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Thursday, March 3, 2011

Liquid and Semi-solid Foods and Dietary Supplements

On March 3, 2011 FDA published a final rule that amended 21CFR 113, which regulates ‘thermally processed low acid canned foods in hermetically sealed containers” to allow the use of ‘temperature indicator devices’ other than mercury filled glass thermometers.  So why am I telling you about this?  Partly because what the agency calls ‘canned foods’, which brings to mind metal containers and possibly glass jars, also refers to other aseptically processed foods and beverages. But I tell you about this mostly because this modernization from mercury filled glass thermometers is not the agency’s only recent alertness to this general sector of regulations. You see, the sister regulations for ‘thermally processed low acid canned foods’ are regulations covering the production of ‘acidified foods’-- foods which are not aseptically processed because their pH is low enough to prevent spoilage.

So what?  Well, you and I and FDA have noticed many more liquid dietary supplements in the marketplace.  Most contain acid ingredients and therefore are acidified foods. However, not all manufacturers comply with the regulations of 21CFR114, which require that they register their facilities as acid food producers and file the processes by which they assure that the product will not spoil and cause public harm. This registration is separate from the more generic food facility registration. I wrote about this once before in November of 2010 but I am raising the issue again because I continue to see liquid dietary supplements that have acidic components added to them but whose processes have not be filed with FDA.  Because this regulation is important for ensuring the safety of public health, any violation could cause your company to have to cease production until FDA approves your process and your entire Good Manufacturing Practices (GMP) program.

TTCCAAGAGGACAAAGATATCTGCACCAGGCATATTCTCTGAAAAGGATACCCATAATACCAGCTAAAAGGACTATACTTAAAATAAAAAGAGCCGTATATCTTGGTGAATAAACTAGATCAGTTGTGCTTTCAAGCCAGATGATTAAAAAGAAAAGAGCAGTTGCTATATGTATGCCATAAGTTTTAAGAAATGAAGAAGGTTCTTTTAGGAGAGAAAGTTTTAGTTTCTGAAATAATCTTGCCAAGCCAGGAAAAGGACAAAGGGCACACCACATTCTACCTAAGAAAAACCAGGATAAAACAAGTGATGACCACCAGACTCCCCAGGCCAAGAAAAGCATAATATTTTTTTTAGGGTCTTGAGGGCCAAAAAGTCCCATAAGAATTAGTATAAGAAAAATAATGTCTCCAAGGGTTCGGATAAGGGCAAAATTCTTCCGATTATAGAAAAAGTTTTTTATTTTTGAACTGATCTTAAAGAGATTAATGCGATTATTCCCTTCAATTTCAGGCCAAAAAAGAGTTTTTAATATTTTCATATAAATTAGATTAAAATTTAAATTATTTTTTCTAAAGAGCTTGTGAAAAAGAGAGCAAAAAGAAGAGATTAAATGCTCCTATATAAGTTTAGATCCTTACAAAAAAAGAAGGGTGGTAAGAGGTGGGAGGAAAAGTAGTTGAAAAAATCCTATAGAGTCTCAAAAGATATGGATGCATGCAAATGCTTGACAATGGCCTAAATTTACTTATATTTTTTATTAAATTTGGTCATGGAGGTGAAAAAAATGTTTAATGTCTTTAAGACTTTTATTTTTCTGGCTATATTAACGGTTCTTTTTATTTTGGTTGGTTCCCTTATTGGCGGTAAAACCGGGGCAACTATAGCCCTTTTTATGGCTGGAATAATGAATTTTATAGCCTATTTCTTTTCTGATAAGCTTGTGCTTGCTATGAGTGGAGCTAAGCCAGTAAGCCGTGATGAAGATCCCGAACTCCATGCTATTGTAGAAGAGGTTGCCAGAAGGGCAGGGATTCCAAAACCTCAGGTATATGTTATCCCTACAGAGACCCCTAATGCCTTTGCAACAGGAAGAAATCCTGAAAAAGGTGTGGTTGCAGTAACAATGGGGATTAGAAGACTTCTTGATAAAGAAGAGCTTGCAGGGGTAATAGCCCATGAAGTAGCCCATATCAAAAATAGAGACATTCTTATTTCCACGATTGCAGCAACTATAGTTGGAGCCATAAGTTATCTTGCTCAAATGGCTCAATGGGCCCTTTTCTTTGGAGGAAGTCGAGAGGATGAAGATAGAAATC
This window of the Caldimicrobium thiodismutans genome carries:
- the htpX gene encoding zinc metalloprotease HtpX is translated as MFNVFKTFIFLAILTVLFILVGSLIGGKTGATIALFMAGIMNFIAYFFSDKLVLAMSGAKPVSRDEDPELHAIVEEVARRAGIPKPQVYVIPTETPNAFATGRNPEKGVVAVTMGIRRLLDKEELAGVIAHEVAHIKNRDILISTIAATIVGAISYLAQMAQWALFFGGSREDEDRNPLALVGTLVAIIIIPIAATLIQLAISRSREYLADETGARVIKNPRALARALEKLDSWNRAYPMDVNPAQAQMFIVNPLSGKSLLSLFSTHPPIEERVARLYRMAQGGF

I am also concerned about these sister regulations because I have seen a number of liquid ‘alkalinizing’ products on the market—they too would fall under one of these sets of regulations.  The guidance documents for these regulations are really hard to find on the FDA website and an FDA staffer in the office of Low Acid Canned Foods agreed that the regulations are difficult to understand; none the less, if you are producing a liquid or semi-solid product that is preserved in any way, you probably need to pay attention to this. 

If you have any doubt about which regulations apply to your products, contact us by leaving a comment. We are here help.
If you know what regulations apply to your product but need help complying with them—let us know.

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